Perhaps you don’t give it much thought and think any old one will do, but how should you choose a pillow? What factors should you consider when selecting a place to lay your head at night? Are there certain health conditions where it may be worth spending more to aid your sleep?
The Philosophy of Pillows
First, take a moment to become philosophical and consider what exactly a pillow is. At the most basic level, it is a thing that you place your head on so that you might go to sleep. Ideally it would be comfortable and, if you should move about during the night, it wouldn’t become uncomfortable and disrupt your ability to stay asleep. What this means for you, and even for different cultures, likely varies.
There is a Westernized ideal of the sleep environment. It is a quiet, dark place that you can go to retire and slip into quiet and restorative sleep. You may have a bed partner, or you may go it alone. There is a comfy mattress and no doubt a selection of pillows. Perhaps you get by with one. You may have a sandwich of two. Or, you may be someone who has more pillows on your bed than fingers on your hands. They may be strictly functional, but they also can be decorative. And these roles may be filled by different players.
Not everyone uses pillows, however, either now or in the past. If you wander through the Egyptian exhibit at your favorite museum, you may notice a decorative head rest. It may be carved from wood, metal, stone, or any imagined material. It firmly supported the neck and head, like a strange pedestal, and it looks completely alien to someone who seeks a modern ideal of the pillow. Yet, it was likely used by the affluent for this purpose, while those who built the pyramids had nothing of the sort.
Many cultures today have simple sleeping materials: a pile of straw or leaves, a simple woven mat, a fur, a rumpled and gathered bit of fabric. Indigenous people had modest sleep surfaces and not a pillow in sight. So before you set off to determine what pillow is best, it is helpful to consider a broader context, and re-evaluate your understanding of what you may ultimately need.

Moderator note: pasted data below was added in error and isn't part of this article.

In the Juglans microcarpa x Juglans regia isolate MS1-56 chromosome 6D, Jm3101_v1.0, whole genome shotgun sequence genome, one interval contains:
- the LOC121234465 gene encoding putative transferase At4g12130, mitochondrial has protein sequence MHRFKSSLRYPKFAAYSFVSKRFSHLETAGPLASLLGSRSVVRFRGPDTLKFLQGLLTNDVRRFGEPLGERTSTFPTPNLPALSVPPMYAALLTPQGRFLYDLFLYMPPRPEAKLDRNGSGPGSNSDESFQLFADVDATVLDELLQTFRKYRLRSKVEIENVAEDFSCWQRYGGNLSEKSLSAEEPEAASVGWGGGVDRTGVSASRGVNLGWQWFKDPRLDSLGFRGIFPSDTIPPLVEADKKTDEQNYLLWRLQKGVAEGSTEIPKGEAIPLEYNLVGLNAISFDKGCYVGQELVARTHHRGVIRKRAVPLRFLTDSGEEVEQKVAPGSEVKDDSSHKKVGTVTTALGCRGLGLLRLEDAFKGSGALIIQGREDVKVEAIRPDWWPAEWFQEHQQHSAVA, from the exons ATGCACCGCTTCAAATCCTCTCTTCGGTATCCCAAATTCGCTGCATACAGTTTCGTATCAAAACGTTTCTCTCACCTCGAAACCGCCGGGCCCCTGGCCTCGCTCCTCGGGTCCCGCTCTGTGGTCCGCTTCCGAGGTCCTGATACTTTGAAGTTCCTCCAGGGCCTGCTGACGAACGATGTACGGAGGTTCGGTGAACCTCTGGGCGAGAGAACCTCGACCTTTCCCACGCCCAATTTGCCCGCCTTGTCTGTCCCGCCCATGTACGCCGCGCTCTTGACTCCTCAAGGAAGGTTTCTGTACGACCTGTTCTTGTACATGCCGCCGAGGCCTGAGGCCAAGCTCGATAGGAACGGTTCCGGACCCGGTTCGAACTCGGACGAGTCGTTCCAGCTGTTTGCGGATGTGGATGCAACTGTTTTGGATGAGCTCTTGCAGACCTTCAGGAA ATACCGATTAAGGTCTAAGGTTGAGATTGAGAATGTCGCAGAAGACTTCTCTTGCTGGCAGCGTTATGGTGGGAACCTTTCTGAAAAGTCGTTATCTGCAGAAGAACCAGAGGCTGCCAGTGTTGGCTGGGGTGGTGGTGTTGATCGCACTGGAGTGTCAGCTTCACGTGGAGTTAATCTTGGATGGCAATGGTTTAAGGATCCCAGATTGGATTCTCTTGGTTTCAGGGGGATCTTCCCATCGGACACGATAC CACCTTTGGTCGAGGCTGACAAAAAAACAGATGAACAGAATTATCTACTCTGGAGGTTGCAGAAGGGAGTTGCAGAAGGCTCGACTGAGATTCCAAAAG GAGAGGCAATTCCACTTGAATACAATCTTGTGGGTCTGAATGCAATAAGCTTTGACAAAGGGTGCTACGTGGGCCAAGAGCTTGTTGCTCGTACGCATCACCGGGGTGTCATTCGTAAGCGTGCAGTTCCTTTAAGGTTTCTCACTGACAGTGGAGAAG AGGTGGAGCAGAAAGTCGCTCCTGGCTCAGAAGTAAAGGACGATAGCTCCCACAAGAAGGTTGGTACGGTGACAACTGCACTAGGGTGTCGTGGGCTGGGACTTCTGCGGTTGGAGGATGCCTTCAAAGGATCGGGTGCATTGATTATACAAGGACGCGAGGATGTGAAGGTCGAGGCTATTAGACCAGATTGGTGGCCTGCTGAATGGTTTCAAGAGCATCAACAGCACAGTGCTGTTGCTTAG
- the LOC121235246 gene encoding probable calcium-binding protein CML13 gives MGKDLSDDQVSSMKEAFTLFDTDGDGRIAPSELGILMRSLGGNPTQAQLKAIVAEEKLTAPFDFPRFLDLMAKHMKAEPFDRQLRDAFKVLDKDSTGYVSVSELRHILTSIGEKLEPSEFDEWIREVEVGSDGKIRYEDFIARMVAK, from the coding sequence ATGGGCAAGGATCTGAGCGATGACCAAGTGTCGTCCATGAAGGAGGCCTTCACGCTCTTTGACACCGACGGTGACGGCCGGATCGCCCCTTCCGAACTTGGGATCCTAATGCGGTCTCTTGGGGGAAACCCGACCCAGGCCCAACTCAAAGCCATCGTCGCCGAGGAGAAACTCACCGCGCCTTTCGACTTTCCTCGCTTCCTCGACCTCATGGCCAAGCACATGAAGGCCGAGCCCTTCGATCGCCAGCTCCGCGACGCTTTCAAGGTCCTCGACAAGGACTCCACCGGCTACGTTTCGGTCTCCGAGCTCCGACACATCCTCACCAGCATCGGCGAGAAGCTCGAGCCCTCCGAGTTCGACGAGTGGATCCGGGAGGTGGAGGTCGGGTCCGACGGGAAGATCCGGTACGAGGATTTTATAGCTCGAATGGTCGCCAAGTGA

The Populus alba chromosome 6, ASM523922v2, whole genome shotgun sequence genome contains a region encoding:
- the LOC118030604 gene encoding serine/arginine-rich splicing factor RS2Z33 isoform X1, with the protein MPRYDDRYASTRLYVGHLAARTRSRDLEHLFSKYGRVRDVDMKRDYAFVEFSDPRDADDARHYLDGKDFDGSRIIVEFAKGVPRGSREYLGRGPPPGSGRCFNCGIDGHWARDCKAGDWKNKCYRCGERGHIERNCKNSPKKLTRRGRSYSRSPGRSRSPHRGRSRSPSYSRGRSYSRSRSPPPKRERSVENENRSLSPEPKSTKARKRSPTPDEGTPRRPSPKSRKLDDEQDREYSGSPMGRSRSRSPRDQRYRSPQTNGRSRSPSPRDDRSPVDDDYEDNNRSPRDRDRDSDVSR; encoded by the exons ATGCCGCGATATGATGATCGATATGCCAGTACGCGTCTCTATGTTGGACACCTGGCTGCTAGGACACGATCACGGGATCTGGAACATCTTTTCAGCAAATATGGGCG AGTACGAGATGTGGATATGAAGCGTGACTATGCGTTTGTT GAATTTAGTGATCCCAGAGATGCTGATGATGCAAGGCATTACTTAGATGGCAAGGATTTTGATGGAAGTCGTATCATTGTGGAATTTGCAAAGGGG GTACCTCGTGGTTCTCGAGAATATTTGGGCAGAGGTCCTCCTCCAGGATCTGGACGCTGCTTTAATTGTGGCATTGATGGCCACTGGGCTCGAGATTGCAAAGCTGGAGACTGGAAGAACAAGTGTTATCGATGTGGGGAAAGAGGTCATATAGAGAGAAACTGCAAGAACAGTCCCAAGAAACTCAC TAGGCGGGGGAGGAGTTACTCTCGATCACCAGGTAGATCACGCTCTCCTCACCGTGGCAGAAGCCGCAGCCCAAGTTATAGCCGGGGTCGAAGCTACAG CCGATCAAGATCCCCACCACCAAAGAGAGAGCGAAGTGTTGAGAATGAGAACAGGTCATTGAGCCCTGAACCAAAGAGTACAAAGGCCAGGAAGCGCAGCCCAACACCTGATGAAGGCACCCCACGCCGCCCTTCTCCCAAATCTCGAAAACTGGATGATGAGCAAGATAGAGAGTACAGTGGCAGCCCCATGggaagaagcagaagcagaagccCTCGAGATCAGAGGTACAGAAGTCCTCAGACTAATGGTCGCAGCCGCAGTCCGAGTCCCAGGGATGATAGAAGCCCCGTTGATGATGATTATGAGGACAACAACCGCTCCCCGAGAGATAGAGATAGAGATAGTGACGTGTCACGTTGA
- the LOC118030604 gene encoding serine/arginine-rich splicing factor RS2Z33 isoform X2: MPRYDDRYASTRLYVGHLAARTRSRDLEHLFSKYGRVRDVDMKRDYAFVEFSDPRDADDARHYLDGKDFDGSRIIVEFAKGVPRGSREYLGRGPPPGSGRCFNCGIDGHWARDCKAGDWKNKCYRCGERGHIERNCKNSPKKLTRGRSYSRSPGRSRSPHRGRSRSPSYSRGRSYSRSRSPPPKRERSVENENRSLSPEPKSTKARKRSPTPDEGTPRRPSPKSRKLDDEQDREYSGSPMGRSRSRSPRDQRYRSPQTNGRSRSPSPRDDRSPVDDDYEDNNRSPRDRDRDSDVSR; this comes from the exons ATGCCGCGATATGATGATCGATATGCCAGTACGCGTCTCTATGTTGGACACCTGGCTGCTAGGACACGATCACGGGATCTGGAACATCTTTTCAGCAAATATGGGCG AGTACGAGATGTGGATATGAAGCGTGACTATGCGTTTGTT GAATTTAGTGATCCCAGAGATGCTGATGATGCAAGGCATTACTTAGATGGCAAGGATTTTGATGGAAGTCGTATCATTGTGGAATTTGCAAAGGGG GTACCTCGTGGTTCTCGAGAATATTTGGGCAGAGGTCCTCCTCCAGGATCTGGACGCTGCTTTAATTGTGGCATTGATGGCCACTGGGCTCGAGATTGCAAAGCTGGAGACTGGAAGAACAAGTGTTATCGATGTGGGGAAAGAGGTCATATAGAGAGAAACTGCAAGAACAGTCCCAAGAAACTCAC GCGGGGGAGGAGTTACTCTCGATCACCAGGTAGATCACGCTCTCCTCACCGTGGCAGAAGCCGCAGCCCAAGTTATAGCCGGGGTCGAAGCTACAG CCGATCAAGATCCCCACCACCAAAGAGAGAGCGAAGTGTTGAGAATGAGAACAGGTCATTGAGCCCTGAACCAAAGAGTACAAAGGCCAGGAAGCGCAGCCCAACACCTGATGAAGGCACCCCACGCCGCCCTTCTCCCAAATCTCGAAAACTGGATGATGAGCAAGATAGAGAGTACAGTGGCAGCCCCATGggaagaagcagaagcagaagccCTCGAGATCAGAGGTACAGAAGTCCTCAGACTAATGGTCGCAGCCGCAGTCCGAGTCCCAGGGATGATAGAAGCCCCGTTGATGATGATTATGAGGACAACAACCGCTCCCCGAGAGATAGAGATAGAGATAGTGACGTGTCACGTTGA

The Perks of Pillows
Pillows are pretty wonderful. Perhaps because they are such an intimate part of our lives, they have a special place and are given a similar measure of consideration. You won’t put a more delicate part of your body anywhere for a longer part of the day (or night) than when you plop your head down on your pillow. This can have some unexpected benefits.
There are specialized pillows that can actually enhance your health. If you have obstructive sleep apnea or heartburn, you may want to use a sleeping wedge pillow. If you have neck pain (often associated with problems in the muscles and bones of the cervical spine), a pillow may be of paramount importance. Someone who is prone to headaches, especially upon awakening, might also want to cast a suspicious eye toward their pillows. A pillow might not cure what ails you, but it could certainly be an unlikely contributor to health problems.
This is most especially true for those with environmental allergies. The wrong pillow could lead to nasal congestion, sneezing, red eyes, and a runny nose. Anyone who has discovered an allergy to goose feathers by sleeping on a down pillow can quickly identify with this phenomenon. In this case, a hypoallergenic pillow (or simply washing or replacing the pillows regularly), may be a godsend.
Factors to Consider When Choosing Your Pillow
Ultimately, your pillow selection will largely dependent on your preferences. As described above, there are people throughout time and space who have gotten by sleeping on far less. You might consider the materials that make up the pillow as well as the fabrics that envelop it. The construction is key as you decide the degree of firmness you enjoy. Many pillows are stuffed with artificial materials such as polyester batting, but they might also be filled with natural elements like cotton or feathers. Some are made of memory foam or even gel, meant to maintain a shape to conform to your head and face. Others may be filled with materials likely to be found in a bean bag chair.
The outer layer may be similarly and divergently composed. The fabrics used may run the gamut, and one consideration may be the thread count (though this is typically reserved for other bedding such as your sheets). Most functional pillows are white or cream in color, but decorative pillows come in every color and pattern you can envision. Ultimately, most people tuck the pillow in a pillow case, so this surface may not be as critical.
Aside from the various materials used in the production, you are most likely interested in considering the size. Most people choose the size based on their mattress size, as larger pillows fit more easily on a king-size bed. However, this does not necessarily need to limit you, as long as you have pillow cases that fit appropriately.
Finally, you may consider the price. Pillows can be as inexpensive or as expensive as you wish. An expensive pillow is not necessarily better, and you ultimately must select a pillow that is comfortable and is not disruptive to your sleep. The choice is not meant to be a lifelong commitment, and if you are not happy with your selection you may try again. By regularly replacing your pillows you not only get to indulge in an adventure, but you may in fact be aiding your health and facilitate a good night’s sleep. The lowly pillow may, in the end, be just the thing to help you sleep better.